I was glad she said it.  I guess it echoed in my mama heart that somehow I had listened to a voice from somewhere deep within; one I had always wondered if I would hear in the time of a "real emergency".  But honestly, this didn't feel like one.

Back in L&D they tucked me into a bed.  One sure sign you ain't goin' anywhere is when they tuck you into clean sheets... if you are going home, you stay on paper. 

I don't really remember what happened next.  Guy says Dr. P came in and told us that I had an "extensive blood clot".  I remember trying to ask what that meant, but not getting a clear answer.  My nurse, Donna, was sweet and kind and smiled at me.  She retold me about the medication I would be given soon, but I don't know how much I understood at the moment.  It was confusing, and it was about to get worse.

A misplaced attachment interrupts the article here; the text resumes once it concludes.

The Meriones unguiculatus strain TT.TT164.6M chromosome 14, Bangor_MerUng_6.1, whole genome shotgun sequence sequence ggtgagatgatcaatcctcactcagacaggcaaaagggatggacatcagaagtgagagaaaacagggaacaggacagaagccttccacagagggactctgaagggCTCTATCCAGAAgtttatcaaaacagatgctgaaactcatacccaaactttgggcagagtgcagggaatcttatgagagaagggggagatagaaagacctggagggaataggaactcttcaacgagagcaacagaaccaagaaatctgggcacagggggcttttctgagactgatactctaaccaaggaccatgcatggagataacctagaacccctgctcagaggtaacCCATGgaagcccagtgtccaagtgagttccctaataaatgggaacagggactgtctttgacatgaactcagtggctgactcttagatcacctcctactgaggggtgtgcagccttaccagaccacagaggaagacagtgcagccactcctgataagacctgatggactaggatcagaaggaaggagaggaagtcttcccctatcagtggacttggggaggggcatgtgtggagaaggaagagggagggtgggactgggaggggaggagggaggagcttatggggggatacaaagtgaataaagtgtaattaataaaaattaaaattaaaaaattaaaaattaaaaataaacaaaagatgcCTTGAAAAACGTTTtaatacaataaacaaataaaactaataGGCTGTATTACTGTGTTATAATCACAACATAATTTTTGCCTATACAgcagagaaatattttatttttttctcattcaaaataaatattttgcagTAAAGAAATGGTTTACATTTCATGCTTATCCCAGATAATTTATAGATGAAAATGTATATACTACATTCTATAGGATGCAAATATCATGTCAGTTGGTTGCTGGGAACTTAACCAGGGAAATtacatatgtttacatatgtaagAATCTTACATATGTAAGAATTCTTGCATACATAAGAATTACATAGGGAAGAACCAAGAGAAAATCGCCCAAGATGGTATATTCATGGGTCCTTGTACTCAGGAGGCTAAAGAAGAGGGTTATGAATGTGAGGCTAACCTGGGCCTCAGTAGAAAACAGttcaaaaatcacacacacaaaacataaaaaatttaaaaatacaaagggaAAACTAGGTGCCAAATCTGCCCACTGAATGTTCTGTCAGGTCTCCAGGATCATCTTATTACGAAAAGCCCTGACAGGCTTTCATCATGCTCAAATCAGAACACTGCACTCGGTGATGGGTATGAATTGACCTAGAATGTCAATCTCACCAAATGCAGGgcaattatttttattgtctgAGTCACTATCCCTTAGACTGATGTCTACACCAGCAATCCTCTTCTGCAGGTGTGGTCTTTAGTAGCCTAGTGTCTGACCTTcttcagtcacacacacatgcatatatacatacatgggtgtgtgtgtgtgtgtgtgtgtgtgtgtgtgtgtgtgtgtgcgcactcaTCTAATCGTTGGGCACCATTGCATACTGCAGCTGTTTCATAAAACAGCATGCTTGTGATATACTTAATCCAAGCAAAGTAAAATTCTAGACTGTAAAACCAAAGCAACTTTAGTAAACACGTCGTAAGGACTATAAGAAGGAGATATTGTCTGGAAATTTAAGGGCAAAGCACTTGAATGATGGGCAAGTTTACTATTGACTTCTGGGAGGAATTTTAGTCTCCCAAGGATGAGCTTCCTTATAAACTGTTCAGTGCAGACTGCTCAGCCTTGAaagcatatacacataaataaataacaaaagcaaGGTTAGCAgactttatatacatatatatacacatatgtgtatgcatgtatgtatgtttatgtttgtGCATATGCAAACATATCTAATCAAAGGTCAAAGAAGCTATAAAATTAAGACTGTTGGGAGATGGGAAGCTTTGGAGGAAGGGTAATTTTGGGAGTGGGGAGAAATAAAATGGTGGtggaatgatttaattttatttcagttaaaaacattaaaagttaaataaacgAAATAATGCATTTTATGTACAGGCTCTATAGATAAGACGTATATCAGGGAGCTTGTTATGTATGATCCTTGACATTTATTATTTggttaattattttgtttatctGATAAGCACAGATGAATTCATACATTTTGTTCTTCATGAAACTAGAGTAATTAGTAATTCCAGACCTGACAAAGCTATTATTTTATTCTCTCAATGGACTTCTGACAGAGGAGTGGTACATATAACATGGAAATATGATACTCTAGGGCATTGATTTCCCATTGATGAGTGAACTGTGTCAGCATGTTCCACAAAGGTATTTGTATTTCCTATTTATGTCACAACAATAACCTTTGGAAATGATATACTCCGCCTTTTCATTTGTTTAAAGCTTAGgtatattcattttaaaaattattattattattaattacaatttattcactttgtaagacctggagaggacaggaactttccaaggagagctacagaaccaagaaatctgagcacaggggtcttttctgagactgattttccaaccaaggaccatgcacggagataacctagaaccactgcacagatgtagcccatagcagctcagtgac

(continued here)

Wednesday, February 20, 2013

For the Birds

Did you know that birds don't actually live in nests?  Yes, the build them, and then they incubate their eggs in them.  But once her young have officially flown the coup, Mama-bird abandons that nest.  She doesn't sleep there.  She doen't  bring worms and berries back for snacking.  She won't even seek refuge from a storm in that old nest.  She doesn't ask where her next meal is going to come from.  She just does what God put her here to do and He provides.

Not long ago our washer went out. A repair man came and, shaking his head, told us to make the washer as comfortable as possible in it's last days, and enjoy what ever time we had left.  It was a goner.  It was a slow, agonizing appliance demise, preceded by many leaks, until one day it...just...*sniff* ... died.